The St Asaph Street aerated water factory site highlighted in red, as shown on Stouts 1877 map of Christchurch. Facing St Asaph Street are two houses, the large building in the centre is the new factory building, with two outbuildings to the east. Another small cottage faces Southwark Street.

Henry Joseph Milsom’s return to St Asaph Street appears to have been in preparation to take over the factory from his uncle, who seems to have retired in 1880. Although J. Milsom does seem to continue to have had some involvement in the business, as it was not until 1882 that the firm begun to trade as H. J. Milsom and Co. But all up that makes over 20 years in the aerated water industry, which is a pretty good innings.

The business seemed to have prospered under Henry’s lead, as in 1884 he was advertising the removal of an old house, buildings, sheds, and other things to make way for the construction of ‘new and extensive buildings’ (Press, 5/4/1884: 3). It seemed as though he was planning another revamp of the factory and accommodations. However, in less than a fortnight after placing the advertisement, Henry died of a ‘short but severe illness’ at the St Asaph premises aged 42 (Press, 14/4/1884: 2). Henry’s widow, Mrs Amelia Jane Milsom, initially took over the running of the business, and later sold it in December of 1884 to Henry Mace (Star, 6/01/1885: 2). Thus, marking the end of the Milsom era at St Asaph Street.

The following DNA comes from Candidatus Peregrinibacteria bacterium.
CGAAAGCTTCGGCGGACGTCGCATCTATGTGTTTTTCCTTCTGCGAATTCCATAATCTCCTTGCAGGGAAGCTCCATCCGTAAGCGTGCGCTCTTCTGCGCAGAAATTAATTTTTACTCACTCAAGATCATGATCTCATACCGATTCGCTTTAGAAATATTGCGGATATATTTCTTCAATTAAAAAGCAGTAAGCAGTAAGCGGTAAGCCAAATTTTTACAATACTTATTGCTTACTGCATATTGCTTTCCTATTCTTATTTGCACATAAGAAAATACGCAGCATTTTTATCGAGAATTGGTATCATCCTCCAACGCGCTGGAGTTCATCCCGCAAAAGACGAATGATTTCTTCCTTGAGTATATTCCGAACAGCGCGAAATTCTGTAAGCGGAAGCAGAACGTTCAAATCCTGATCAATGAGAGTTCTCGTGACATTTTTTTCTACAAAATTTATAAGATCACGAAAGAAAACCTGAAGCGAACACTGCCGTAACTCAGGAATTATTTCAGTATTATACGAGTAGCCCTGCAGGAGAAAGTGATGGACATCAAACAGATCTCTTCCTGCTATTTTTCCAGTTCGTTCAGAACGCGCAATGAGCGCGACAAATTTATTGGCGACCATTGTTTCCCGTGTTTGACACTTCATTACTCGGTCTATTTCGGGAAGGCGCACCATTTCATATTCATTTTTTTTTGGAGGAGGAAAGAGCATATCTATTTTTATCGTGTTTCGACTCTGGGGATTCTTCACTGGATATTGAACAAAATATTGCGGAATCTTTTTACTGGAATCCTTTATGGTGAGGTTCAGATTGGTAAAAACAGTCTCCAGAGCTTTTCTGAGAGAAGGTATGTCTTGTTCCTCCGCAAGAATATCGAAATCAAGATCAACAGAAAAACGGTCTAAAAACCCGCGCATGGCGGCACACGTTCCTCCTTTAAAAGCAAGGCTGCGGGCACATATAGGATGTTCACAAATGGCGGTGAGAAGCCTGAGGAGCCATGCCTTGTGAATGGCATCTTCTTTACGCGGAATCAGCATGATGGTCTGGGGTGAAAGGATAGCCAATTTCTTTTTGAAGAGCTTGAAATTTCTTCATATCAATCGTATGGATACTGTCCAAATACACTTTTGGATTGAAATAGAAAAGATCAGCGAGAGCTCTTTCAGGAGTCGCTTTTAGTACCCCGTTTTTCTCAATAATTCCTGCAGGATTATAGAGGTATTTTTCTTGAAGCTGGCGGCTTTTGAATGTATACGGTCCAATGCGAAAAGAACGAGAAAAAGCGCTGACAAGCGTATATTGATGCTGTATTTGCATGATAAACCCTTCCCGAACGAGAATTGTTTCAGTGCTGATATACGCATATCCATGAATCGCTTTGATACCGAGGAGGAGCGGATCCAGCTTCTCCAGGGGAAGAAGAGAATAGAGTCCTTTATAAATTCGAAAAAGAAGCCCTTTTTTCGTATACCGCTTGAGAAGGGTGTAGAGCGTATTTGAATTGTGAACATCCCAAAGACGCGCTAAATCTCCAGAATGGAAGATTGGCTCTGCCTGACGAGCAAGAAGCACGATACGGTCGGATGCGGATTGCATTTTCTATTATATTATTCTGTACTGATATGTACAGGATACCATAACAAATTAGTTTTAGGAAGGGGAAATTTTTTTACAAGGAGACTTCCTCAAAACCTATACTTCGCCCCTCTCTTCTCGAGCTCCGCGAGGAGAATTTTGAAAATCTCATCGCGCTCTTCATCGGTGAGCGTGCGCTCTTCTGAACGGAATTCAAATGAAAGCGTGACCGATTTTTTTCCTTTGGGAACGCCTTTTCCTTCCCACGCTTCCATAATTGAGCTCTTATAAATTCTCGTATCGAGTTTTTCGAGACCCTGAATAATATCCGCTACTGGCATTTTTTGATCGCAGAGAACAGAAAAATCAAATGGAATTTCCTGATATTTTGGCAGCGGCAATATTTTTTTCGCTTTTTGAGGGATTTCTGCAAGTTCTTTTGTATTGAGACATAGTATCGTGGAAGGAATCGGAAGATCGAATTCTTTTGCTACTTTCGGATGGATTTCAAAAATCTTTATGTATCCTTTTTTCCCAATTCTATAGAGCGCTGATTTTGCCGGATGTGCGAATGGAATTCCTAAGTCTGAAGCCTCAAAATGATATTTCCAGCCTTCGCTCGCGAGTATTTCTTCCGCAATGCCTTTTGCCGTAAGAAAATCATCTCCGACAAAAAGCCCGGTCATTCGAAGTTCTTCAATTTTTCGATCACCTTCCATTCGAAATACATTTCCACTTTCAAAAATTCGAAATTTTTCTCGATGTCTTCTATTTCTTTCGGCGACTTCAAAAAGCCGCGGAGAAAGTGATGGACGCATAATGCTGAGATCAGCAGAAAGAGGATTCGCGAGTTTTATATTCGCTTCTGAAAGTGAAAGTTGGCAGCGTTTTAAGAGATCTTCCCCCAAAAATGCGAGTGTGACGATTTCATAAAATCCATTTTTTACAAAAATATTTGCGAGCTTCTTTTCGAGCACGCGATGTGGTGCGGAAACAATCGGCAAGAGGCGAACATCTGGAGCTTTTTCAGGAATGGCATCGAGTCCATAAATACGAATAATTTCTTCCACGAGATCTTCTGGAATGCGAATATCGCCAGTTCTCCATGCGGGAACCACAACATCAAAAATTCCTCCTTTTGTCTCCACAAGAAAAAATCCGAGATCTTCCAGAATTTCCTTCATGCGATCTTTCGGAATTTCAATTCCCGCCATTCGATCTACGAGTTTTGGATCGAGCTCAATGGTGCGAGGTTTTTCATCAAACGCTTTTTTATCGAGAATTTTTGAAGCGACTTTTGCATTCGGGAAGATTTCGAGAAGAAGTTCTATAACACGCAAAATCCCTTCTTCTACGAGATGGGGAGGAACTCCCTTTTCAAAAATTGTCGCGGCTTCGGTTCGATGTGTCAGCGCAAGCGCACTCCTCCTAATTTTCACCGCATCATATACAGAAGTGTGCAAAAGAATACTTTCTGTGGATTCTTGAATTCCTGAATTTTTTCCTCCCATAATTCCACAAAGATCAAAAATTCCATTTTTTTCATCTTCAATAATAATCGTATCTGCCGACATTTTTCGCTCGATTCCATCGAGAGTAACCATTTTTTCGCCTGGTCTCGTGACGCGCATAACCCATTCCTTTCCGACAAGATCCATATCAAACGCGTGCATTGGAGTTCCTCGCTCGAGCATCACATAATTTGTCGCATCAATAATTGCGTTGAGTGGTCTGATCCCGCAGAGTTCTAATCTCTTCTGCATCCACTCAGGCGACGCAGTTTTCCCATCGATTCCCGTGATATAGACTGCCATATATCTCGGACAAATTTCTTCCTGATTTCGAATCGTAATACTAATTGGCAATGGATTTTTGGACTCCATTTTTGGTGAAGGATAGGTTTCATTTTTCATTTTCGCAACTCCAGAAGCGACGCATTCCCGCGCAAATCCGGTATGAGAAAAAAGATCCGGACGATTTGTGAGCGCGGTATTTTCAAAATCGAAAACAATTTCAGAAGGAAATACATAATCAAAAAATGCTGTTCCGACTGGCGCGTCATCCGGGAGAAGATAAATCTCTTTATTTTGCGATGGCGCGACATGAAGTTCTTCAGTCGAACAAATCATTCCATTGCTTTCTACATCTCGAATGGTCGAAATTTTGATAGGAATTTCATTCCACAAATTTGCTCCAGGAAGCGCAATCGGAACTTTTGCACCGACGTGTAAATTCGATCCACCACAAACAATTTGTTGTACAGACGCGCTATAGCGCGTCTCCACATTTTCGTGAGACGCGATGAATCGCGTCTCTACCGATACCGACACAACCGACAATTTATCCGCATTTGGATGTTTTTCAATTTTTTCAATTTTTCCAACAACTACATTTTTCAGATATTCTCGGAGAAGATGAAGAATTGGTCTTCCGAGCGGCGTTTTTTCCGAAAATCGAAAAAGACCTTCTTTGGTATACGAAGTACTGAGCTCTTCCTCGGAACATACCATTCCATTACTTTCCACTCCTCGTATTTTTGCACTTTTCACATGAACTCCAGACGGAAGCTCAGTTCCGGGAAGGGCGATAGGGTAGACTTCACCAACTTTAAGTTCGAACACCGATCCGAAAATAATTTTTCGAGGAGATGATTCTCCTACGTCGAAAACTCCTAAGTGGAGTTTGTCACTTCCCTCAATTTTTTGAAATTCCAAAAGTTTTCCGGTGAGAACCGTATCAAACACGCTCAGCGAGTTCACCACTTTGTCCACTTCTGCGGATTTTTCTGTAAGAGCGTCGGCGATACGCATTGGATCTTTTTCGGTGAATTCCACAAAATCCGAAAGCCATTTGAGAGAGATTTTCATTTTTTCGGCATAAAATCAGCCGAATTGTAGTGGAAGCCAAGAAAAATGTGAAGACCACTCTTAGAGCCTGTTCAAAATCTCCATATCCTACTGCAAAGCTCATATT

Auction notice for the removal of buildings at the Milsom’s Lemonade and Cordial Factory, 1884. Press, 5/04/1884:3.

A public notice detailing the sale of the St Asaph Street factory to Henry Mace, following the death of Henry Milsom. Star, 6/01/1885: 2.

Henry Mace had an interesting life and was quite the successful man. He was born in Yorkshire, England in 1837, and, like many others, was drawn out to Australasia after the discovery of gold (The Cyclopedia of New Zealand [Canterbury Provincial District] 1903:367). In 1861, after a few years on the Australian goldfields, Henry crossed the ditch and began looking for gold in Otago. He, along with his brothers John and Charles, began prospecting at the junction of 12 Mile Creek and the Arrow River, with the ensuing settlement named ‘Macetown’ after the trio. Following his success on the goldfields, he became an important figure in the aerated water industry. Prior to his purchasing of the Milsom factory, he also ran factories in Hokitika and Wellington.

The man, the myth, the mohawk? The Cyclopedia of New Zealand [Canterbury Provincial District] 1903:367.

Tancred Street, Hokitika in the 1870s, looking towards the Southern Alps with the Hokitika River on the left. Part of the Mace & Dixon building is visible on the left. Image: westcoast.recollect.co.nz/nodes/view/26468  .